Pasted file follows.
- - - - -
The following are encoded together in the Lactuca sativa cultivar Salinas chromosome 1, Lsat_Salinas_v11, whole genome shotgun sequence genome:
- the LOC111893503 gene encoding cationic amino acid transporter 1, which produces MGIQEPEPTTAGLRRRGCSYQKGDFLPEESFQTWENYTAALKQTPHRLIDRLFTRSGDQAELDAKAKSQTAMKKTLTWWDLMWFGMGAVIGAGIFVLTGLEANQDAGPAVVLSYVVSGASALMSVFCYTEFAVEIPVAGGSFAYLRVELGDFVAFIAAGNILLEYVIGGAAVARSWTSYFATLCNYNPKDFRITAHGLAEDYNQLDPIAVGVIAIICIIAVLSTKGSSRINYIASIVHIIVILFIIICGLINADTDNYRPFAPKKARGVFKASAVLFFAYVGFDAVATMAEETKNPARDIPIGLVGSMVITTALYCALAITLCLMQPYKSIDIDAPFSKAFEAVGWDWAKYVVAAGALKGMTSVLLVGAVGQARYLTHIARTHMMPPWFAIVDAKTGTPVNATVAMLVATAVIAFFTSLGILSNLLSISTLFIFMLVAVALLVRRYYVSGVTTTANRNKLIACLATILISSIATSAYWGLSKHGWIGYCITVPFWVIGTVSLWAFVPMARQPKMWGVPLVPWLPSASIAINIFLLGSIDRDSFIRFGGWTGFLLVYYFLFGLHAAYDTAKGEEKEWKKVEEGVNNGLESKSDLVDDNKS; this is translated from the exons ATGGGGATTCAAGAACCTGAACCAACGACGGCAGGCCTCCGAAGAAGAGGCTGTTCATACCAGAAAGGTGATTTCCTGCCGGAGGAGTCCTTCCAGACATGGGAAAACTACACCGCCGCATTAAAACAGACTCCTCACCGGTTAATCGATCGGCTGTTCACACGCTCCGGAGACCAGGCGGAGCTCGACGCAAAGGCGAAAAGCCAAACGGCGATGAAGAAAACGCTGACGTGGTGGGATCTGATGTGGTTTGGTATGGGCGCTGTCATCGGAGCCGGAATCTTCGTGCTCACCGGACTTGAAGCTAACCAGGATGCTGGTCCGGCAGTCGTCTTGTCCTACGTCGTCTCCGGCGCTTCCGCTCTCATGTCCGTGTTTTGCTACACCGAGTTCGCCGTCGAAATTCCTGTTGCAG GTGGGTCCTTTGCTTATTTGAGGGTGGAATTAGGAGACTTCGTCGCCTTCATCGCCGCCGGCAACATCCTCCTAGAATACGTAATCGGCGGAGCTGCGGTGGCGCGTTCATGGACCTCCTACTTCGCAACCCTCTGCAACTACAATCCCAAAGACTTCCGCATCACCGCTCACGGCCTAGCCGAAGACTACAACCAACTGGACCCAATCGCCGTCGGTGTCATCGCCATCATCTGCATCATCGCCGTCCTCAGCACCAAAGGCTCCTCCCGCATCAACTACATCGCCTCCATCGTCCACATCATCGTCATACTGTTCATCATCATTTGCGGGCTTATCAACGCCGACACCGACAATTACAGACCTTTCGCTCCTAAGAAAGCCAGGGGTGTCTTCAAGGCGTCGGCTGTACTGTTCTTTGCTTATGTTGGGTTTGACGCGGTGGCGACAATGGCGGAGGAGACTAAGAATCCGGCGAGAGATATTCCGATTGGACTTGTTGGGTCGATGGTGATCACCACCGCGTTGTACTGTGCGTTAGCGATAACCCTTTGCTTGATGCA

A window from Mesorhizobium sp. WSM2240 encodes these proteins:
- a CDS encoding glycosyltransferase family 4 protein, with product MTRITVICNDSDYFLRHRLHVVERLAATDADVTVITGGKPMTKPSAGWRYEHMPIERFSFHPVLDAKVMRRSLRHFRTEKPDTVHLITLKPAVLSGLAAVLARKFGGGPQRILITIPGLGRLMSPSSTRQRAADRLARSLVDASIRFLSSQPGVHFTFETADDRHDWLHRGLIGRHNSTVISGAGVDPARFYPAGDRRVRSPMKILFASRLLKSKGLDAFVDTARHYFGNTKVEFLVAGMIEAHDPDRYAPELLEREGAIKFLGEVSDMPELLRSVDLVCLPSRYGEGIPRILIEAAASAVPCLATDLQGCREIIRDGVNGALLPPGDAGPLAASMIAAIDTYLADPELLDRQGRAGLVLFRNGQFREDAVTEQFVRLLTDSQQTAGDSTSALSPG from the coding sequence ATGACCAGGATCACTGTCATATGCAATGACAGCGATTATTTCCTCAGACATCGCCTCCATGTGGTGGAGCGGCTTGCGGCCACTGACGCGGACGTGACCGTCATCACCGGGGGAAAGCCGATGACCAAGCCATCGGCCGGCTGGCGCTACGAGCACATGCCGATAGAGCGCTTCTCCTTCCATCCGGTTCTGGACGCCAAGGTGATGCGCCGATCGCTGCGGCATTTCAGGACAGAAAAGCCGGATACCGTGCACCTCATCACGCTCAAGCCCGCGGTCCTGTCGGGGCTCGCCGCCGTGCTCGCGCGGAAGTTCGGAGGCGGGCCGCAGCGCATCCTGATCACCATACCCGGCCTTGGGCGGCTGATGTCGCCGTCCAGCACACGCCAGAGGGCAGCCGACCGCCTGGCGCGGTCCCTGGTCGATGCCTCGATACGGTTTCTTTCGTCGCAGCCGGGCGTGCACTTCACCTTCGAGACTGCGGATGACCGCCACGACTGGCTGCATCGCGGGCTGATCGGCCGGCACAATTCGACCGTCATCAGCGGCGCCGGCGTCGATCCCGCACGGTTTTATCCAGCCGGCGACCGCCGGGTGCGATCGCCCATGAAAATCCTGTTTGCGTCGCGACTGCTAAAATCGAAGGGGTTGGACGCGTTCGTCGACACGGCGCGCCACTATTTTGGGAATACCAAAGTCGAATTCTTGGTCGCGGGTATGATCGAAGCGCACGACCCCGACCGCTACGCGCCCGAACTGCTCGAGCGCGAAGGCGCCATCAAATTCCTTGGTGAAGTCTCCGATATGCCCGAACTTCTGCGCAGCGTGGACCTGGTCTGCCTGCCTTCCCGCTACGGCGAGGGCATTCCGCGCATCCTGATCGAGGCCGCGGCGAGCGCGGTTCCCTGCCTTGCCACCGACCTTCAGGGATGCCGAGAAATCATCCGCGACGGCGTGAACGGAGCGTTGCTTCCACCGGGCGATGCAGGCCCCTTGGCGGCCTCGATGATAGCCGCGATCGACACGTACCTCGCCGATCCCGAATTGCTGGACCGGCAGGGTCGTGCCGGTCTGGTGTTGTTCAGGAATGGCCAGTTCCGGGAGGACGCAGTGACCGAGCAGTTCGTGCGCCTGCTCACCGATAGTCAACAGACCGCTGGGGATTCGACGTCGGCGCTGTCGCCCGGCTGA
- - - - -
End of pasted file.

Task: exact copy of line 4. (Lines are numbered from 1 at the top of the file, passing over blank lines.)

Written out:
- a CDS encoding glycosyltransferase family 4 protein, with product MTRITVICNDSDYFLRHRLHVVERLAATDADVTVITGGKPMTKPSAGWRYEHMPIERFSFHPVLDAKVMRRSLRHFRTEKPDTVHLITLKPAVLSGLAAVLARKFGGGPQRILITIPGLGRLMSPSSTRQRAADRLARSLVDASIRFLSSQPGVHFTFETADDRHDWLHRGLIGRHNSTVISGAGVDPARFYPAGDRRVRSPMKILFASRLLKSKGLDAFVDTARHYFGNTKVEFLVAGMIEAHDPDRYAPELLEREGAIKFLGEVSDMPELLRSVDLVCLPSRYGEGIPRILIEAAASAVPCLATDLQGCREIIRDGVNGALLPPGDAGPLAASMIAAIDTYLADPELLDRQGRAGLVLFRNGQFREDAVTEQFVRLLTDSQQTAGDSTSALSPG from the coding sequence ATGACCAGGATCACTGTCATATGCAATGACAGCGATTATTTCCTCAGACATCGCCTCCATGTGGTGGAGCGGCTTGCGGCCACTGACGCGGACGTGACCGTCATCACCGGGGGAAAGCCGATGACCAAGCCATCGGCCGGCTGGCGCTACGAGCACATGCCGATAGAGCGCTTCTCCTTCCATCCGGTTCTGGACGCCAAGGTGATGCGCCGATCGCTGCGGCATTTCAGGACAGAAAAGCCGGATACCGTGCACCTCATCACGCTCAAGCCCGCGGTCCTGTCGGGGCTCGCCGCCGTGCTCGCGCGGAAGTTCGGAGGCGGGCCGCAGCGCATCCTGATCACCATACCCGGCCTTGGGCGGCTGATGTCGCCGTCCAGCACACGCCAGAGGGCAGCCGACCGCCTGGCGCGGTCCCTGGTCGATGCCTCGATACGGTTTCTTTCGTCGCAGCCGGGCGTGCACTTCACCTTCGAGACTGCGGATGACCGCCACGACTGGCTGCATCGCGGGCTGATCGGCCGGCACAATTCGACCGTCATCAGCGGCGCCGGCGTCGATCCCGCACGGTTTTATCCAGCCGGCGACCGCCGGGTGCGATCGCCCATGAAAATCCTGTTTGCGTCGCGACTGCTAAAATCGAAGGGGTTGGACGCGTTCGTCGACACGGCGCGCCACTATTTTGGGAATACCAAAGTCGAATTCTTGGTCGCGGGTATGATCGAAGCGCACGACCCCGACCGCTACGCGCCCGAACTGCTCGAGCGCGAAGGCGCCATCAAATTCCTTGGTGAAGTCTCCGATATGCCCGAACTTCTGCGCAGCGTGGACCTGGTCTGCCTGCCTTCCCGCTACGGCGAGGGCATTCCGCGCATCCTGATCGAGGCCGCGGCGAGCGCGGTTCCCTGCCTTGCCACCGACCTTCAGGGATGCCGAGAAATCATCCGCGACGGCGTGAACGGAGCGTTGCTTCCACCGGGCGATGCAGGCCCCTTGGCGGCCTCGATGATAGCCGCGATCGACACGTACCTCGCCGATCCCGAATTGCTGGACCGGCAGGGTCGTGCCGGTCTGGTGTTGTTCAGGAATGGCCAGTTCCGGGAGGACGCAGTGACCGAGCAGTTCGTGCGCCTGCTCACCGATAGTCAACAGACCGCTGGGGATTCGACGTCGGCGCTGTCGCCCGGCTGA